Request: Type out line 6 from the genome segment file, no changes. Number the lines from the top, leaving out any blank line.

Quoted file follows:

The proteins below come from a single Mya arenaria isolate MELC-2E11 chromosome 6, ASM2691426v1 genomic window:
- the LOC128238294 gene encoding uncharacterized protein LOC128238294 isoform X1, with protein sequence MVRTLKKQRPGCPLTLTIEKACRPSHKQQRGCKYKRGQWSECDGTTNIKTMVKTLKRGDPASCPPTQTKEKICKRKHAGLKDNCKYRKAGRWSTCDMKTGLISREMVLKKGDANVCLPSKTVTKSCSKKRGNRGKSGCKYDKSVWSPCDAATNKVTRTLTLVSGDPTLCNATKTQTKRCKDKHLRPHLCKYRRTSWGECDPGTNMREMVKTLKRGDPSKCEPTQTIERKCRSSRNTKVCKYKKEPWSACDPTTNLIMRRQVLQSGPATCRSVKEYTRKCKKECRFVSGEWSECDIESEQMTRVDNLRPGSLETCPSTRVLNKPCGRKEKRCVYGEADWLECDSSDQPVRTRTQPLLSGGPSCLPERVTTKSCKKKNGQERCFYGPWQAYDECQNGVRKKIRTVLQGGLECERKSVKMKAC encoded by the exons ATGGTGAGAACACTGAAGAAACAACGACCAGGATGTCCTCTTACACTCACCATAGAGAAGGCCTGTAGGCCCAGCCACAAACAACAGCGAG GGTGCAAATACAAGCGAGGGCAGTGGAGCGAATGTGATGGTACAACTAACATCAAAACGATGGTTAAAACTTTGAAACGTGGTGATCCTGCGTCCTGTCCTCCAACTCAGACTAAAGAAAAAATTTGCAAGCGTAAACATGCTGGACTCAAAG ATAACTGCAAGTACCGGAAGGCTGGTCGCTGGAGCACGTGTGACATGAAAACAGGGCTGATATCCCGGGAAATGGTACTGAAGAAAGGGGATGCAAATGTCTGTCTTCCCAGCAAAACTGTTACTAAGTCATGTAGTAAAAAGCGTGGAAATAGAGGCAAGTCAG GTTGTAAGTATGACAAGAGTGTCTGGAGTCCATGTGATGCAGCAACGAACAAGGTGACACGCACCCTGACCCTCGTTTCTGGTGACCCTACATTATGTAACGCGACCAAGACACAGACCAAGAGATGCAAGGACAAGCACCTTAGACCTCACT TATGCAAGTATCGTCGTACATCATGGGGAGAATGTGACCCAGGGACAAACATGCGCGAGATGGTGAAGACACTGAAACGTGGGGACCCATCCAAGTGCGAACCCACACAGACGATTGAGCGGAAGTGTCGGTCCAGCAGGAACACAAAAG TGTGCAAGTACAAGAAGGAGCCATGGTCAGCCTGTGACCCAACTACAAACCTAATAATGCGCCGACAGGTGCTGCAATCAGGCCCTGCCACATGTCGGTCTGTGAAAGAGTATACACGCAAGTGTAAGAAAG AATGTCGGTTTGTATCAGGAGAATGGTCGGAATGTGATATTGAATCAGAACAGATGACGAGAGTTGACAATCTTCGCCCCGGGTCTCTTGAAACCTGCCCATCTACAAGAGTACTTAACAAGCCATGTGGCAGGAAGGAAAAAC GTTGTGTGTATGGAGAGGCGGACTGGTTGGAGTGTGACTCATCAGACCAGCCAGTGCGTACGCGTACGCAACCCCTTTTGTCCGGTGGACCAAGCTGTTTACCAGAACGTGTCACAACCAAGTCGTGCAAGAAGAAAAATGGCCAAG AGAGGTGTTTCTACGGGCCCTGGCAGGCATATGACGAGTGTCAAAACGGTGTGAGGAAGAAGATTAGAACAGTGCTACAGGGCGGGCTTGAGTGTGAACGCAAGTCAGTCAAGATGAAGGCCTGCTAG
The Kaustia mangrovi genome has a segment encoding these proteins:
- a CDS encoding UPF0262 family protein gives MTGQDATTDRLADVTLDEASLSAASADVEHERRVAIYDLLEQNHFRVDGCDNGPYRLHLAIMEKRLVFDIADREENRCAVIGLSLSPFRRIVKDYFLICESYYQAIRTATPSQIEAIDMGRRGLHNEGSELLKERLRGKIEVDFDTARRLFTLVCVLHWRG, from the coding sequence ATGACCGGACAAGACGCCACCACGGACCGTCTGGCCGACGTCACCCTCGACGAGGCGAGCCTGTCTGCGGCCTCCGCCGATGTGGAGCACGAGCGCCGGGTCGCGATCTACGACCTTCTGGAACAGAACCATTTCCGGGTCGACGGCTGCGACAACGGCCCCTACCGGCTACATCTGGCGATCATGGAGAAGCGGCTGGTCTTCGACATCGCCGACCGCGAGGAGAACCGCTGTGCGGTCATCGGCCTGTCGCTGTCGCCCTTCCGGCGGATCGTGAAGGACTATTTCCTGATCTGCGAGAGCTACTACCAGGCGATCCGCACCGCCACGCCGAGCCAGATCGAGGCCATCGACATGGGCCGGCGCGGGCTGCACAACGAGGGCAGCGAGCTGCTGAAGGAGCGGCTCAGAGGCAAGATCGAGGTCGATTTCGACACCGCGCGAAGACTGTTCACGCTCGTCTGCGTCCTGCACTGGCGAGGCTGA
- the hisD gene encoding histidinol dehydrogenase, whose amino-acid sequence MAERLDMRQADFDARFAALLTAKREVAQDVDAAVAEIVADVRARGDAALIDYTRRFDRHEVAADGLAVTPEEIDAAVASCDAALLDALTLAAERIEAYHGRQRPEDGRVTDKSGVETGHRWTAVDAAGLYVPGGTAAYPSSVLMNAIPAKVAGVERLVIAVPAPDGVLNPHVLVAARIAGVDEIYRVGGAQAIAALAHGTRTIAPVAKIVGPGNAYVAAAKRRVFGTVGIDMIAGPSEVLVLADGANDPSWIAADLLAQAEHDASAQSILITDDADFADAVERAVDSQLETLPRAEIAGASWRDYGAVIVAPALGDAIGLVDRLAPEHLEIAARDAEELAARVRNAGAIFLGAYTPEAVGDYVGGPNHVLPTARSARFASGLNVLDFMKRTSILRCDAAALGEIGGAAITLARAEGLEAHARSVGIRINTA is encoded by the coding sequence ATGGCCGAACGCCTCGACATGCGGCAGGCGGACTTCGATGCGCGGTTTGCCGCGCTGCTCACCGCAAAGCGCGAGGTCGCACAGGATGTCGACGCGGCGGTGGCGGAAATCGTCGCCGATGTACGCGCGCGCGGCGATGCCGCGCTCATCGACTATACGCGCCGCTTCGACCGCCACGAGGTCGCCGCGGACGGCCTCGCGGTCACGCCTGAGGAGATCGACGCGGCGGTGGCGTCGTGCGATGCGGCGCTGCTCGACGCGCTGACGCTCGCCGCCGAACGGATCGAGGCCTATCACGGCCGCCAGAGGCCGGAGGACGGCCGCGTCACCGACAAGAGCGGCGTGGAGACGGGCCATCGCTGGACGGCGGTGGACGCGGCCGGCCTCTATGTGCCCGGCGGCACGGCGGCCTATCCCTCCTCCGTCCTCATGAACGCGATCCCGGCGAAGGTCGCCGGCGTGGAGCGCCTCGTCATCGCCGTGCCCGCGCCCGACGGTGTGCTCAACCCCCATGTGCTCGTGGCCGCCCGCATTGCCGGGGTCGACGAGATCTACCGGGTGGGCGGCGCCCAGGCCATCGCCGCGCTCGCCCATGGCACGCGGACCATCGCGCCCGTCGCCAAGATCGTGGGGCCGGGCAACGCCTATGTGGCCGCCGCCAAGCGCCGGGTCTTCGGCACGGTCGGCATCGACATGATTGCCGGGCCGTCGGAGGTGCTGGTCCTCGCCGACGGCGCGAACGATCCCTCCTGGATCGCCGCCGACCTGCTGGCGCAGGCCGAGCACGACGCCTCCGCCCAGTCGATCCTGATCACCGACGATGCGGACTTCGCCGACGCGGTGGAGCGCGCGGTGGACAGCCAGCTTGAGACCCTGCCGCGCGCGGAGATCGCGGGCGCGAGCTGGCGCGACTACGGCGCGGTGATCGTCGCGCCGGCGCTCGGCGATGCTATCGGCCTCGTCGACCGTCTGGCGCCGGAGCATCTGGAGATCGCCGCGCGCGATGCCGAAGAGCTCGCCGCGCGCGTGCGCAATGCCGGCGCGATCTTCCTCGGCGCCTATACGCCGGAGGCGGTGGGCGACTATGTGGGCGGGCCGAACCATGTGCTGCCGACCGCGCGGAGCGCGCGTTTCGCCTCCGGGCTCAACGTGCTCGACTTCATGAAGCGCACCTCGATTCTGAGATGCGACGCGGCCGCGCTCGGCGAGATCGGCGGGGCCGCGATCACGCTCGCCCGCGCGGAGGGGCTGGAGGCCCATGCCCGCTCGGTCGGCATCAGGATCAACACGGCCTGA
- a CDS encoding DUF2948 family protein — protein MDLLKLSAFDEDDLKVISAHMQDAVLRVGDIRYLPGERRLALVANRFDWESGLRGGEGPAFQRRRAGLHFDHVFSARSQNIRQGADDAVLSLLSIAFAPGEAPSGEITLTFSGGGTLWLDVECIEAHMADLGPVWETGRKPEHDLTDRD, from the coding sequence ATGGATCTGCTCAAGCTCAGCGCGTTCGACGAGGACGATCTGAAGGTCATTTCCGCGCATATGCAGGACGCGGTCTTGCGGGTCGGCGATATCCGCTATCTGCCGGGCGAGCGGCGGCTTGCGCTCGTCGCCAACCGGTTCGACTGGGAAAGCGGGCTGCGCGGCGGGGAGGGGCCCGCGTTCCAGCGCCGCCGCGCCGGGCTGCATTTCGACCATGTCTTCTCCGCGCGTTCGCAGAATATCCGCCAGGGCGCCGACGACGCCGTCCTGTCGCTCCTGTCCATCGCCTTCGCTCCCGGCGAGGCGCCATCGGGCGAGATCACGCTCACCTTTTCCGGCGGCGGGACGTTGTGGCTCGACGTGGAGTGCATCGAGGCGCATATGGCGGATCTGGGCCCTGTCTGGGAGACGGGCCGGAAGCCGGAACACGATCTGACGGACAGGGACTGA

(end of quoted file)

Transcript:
- a CDS encoding DUF2948 family protein — protein MDLLKLSAFDEDDLKVISAHMQDAVLRVGDIRYLPGERRLALVANRFDWESGLRGGEGPAFQRRRAGLHFDHVFSARSQNIRQGADDAVLSLLSIAFAPGEAPSGEITLTFSGGGTLWLDVECIEAHMADLGPVWETGRKPEHDLTDRD, from the coding sequence ATGGATCTGCTCAAGCTCAGCGCGTTCGACGAGGACGATCTGAAGGTCATTTCCGCGCATATGCAGGACGCGGTCTTGCGGGTCGGCGATATCCGCTATCTGCCGGGCGAGCGGCGGCTTGCGCTCGTCGCCAACCGGTTCGACTGGGAAAGCGGGCTGCGCGGCGGGGAGGGGCCCGCGTTCCAGCGCCGCCGCGCCGGGCTGCATTTCGACCATGTCTTCTCCGCGCGTTCGCAGAATATCCGCCAGGGCGCCGACGACGCCGTCCTGTCGCTCCTGTCCATCGCCTTCGCTCCCGGCGAGGCGCCATCGGGCGAGATCACGCTCACCTTTTCCGGCGGCGGGACGTTGTGGCTCGACGTGGAGTGCATCGAGGCGCATATGGCGGATCTGGGCCCTGTCTGGGAGACGGGCCGGAAGCCGGAACACGATCTGACGGACAGGGACTGA